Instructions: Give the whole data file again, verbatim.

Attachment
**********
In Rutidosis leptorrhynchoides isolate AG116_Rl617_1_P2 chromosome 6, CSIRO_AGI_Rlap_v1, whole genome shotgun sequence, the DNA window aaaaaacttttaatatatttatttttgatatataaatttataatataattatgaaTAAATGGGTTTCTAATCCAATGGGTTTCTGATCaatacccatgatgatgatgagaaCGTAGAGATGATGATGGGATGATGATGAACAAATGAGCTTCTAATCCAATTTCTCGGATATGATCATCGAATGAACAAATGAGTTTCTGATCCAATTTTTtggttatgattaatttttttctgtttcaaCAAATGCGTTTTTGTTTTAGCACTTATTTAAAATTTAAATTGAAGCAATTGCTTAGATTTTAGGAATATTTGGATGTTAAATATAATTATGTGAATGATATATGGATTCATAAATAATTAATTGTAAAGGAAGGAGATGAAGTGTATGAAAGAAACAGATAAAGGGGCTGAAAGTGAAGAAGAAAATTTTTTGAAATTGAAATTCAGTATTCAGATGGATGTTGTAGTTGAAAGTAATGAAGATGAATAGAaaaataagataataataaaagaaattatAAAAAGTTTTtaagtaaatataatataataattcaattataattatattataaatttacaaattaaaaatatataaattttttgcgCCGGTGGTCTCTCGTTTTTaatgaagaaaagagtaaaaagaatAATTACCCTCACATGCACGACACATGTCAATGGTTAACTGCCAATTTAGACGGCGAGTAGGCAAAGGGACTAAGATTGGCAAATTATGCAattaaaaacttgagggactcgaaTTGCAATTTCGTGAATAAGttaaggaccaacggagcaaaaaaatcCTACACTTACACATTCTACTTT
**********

In Rutidosis leptorrhynchoides isolate AG116_Rl617_1_P2 chromosome 6, CSIRO_AGI_Rlap_v1, whole genome shotgun sequence, the DNA window aaaaaacttttaatatatttatttttgatatataaatttataatataattatgaaTAAATGGGTTTCTAATCCAATGGGTTTCTGATCaatacccatgatgatgatgagaaCGTAGAGATGATGATGGGATGATGATGAACAAATGAGCTTCTAATCCAATTTCTCGGATATGATCATCGAATGAACAAATGAGTTTCTGATCCAATTTTTtggttatgattaatttttttctgtttcaaCAAATGCGTTTTTGTTTTAGCACTTATTTAAAATTTAAATTGAAGCAATTGCTTAGATTTTAGGAATATTTGGATGTTAAATATAATTATGTGAATGATATATGGATTCATAAATAATTAATTGTAAAGGAAGGAGATGAAGTGTATGAAAGAAACAGATAAAGGGGCTGAAAGTGAAGAAGAAAATTTTTTGAAATTGAAATTCAGTATTCAGATGGATGTTGTAGTTGAAAGTAATGAAGATGAATAGAaaaataagataataataaaagaaattatAAAAAGTTTTtaagtaaatataatataataattcaattataattatattataaatttacaaattaaaaatatataaattttttgcgCCGGTGGTCTCTCGTTTTTaatgaagaaaagagtaaaaagaatAATTACCCTCACATGCACGACACATGTCAATGGTTAACTGCCAATTTAGACGGCGAGTAGGCAAAGGGACTAAGATTGGCAAATTATGCAattaaaaacttgagggactcgaaTTGCAATTTCGTGAATAAGttaaggaccaacggagcaaaaaaatcCTACACTTACACATTCTACTTT